Editors' ChoicePhysiology

Appetite and the Adaptive Brain

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Science's STKE  01 Nov 2005:
Vol. 2005, Issue 308, pp. tw386
DOI: 10.1126/stke.3082005tw386

Appetite and energy balance are regulated by the hypothalamic region of the brain, and considerable progress has been made in defining the underlying neural circuitry. Two studies underscore the emerging idea that these feeding circuits are not firmly "hardwired" but rather exhibit remarkable plasticity, even in adults. Luquet et al. show that specific neurons that are strictly required for the regulation of food intake in adult mice can be removed without detriment in newborn mice, which suggests that the feeding circuitry can readily adapt to change early in life. Kokoeva et al. make the surprising observation that a neurotrophic factor that induces sustained weight loss in adult mice does so by stimulating the proliferation of hypothalamic neurons. Pharmacological inhibition of this neurogenesis compromised the capacity of the neurotrophic factor to induce long-term weight loss. Hypothalamic plasticity thus adds another potentially important layer of complexity to the regulation of body weight.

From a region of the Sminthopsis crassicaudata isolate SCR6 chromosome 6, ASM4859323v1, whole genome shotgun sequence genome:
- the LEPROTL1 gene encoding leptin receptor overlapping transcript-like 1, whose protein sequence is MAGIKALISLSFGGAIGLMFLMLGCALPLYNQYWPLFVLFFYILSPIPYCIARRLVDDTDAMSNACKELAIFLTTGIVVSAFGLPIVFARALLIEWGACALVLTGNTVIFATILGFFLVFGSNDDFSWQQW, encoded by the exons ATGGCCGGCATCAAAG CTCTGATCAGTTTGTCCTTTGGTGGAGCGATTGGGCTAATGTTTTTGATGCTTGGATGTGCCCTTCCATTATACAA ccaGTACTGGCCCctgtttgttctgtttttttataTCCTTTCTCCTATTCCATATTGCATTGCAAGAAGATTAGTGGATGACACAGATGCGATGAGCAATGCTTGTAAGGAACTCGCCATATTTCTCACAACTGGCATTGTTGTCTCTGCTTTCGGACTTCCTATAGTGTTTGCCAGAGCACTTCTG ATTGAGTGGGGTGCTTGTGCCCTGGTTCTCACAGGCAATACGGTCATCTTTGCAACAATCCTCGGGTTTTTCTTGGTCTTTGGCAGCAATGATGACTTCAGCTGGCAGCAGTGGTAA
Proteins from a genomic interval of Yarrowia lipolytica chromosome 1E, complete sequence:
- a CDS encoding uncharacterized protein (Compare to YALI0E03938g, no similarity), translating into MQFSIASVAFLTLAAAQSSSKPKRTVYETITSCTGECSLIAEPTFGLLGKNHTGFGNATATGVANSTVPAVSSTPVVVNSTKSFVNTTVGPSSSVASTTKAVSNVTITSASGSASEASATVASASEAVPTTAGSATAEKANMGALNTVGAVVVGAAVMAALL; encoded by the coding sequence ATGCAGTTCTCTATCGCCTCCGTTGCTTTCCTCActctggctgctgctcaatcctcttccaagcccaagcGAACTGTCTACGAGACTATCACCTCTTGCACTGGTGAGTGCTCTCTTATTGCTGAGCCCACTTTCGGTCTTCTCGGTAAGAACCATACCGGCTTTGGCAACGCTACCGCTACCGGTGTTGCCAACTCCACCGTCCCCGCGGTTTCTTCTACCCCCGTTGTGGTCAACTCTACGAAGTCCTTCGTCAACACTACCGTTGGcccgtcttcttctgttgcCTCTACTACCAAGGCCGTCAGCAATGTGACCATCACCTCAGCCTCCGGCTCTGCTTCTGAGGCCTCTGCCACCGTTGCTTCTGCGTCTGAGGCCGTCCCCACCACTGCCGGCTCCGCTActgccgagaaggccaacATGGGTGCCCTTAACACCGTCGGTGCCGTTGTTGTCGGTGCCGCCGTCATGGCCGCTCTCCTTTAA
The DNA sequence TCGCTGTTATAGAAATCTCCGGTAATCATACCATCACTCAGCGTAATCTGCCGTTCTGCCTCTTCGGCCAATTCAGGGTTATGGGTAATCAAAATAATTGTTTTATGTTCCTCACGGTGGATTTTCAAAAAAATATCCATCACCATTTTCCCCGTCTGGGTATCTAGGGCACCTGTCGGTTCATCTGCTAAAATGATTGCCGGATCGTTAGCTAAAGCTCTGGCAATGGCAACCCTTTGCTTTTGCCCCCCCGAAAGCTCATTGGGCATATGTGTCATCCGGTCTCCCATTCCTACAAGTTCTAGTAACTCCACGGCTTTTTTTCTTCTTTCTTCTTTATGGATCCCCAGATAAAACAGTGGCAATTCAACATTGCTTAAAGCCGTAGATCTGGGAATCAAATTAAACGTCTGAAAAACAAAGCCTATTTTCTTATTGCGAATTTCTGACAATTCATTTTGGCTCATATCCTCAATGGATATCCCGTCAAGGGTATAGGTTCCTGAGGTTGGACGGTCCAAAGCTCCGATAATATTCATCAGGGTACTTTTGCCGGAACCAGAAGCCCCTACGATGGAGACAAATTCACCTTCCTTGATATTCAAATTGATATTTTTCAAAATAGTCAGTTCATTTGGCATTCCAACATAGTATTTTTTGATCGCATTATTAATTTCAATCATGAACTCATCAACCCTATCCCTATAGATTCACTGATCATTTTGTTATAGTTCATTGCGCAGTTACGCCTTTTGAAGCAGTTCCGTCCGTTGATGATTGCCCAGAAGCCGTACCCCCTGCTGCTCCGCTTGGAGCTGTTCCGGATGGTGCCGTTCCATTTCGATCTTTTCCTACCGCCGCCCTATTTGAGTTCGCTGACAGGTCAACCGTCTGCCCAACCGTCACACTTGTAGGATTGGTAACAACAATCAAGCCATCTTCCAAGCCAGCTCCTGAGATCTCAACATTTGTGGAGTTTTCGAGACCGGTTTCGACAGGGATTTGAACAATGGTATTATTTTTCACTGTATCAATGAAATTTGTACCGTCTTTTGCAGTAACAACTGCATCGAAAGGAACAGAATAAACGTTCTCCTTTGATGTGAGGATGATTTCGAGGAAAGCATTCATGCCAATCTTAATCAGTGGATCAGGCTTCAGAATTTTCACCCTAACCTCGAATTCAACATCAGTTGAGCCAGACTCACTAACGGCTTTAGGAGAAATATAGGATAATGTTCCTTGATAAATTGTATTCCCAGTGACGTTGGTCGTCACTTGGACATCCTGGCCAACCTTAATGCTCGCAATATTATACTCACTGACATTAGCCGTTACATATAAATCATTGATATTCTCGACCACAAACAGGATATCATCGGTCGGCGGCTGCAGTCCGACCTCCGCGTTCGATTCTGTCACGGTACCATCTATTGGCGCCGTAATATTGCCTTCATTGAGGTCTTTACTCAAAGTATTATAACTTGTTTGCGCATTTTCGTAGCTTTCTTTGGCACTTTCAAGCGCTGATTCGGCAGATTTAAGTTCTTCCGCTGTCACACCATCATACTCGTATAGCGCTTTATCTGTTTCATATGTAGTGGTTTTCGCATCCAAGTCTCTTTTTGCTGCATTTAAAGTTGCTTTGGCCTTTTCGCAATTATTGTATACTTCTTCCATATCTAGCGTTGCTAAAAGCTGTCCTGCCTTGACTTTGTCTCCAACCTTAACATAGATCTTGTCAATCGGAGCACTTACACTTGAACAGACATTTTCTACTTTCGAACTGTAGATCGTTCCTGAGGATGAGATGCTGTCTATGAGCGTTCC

S. Luquet, F. A. Perez, T. S. Hnasko, R. D. Palmiter, NPY/AgRP neurons are essential for feeding in adult mice but can be ablated in neonates. Science 310, 683-685 (2005). [Abstract] [Full Text]

M. V. Kokoeva, H. Yin, J. S. Flier, Neurogenesis in the hypothalamus of adult mice: Potential role in energy balance. Science 310, 679-683 (2005). [Abstract] [Full Text]

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